Twitter – wasn’t it great?
It offered a platform for artists to get recognised, a medium for musicians to spread their work, and promised plenty of opportunities for the creative. Just look at the tag line: ‘Yours to Discover’.
This was, of course, before the age of the Vine, writes Leon Elliot.
Like the pestilent proliferation of its name-sake plant, within the space of two months of 2013 Twitter had gone from being the home of new music and interesting thoughts, to being overrun by the spread of green logo-ed vermin.
Out with the three minute video, in with the six second one.
In case there is anybody who doesn’t know what a Vine is – and do any of us really – its a six second video clip, usually intended to be funny.
Don’t be fooled by their appearance, however; they are not.
But the issue caused by Vines runs far deeper than it not being funny, although the fact that their success has relied on the use of racial stereotypes is doing nothing for progression or to aid an already ignorant world.
They are a final blow to the dying era of creativity and, well, meaning.
Vines are meaningless, lack any form of originality, and are drowning out the real showcase of talent that Twitter was made for.
They exploit the repetition that is a drug for today’s youth, playing themselves in a loop over and over.
It’s clearly not bad enough that most Vines are unidentifiable from any other in the first place!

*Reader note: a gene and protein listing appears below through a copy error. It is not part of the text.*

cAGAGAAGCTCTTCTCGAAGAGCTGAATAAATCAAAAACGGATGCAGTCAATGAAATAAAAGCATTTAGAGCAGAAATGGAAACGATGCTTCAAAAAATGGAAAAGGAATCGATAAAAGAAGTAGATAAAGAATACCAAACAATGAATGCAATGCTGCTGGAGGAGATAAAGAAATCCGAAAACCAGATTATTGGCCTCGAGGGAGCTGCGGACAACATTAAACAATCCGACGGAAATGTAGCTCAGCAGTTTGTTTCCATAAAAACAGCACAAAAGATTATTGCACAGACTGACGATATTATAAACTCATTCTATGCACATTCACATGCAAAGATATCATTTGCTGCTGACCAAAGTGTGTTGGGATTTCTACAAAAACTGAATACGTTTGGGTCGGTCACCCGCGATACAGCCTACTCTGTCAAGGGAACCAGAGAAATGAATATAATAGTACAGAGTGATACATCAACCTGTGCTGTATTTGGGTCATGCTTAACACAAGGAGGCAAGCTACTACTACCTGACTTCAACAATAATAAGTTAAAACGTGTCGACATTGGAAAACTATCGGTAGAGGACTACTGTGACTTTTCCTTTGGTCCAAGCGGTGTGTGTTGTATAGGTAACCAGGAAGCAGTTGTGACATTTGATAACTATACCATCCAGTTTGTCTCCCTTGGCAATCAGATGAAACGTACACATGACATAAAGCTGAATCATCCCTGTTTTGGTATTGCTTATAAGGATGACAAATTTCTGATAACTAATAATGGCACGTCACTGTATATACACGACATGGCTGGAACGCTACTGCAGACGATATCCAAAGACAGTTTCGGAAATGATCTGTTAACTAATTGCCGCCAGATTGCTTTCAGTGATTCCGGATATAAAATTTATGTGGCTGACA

But that’s just the internet world that we live in – everything is the same, there is no creativity, and everything must be short.
First there were albums.
They were too long, so along came the single.
Then the death of the book. Instead we are given Facebook.
The other day, I even heard Joey Essex use the word ‘long’ as a condemnation.
Now it’s reached Joey, who knows where it will stop.
Whether it’s just that attention spans are truly running out, or we have finally been hardwired by the instant world of social media, Vines are just the epitome of what is happening today. I may be being a tad harsh, but the fact they have more than 9 million followers (that’s 27 times more than David Bowie) is a cause for concern.
I’m just warning you now before you become just another number glued to the screen watching repeats of Jerome’s Tea Party – 14,400 times a day.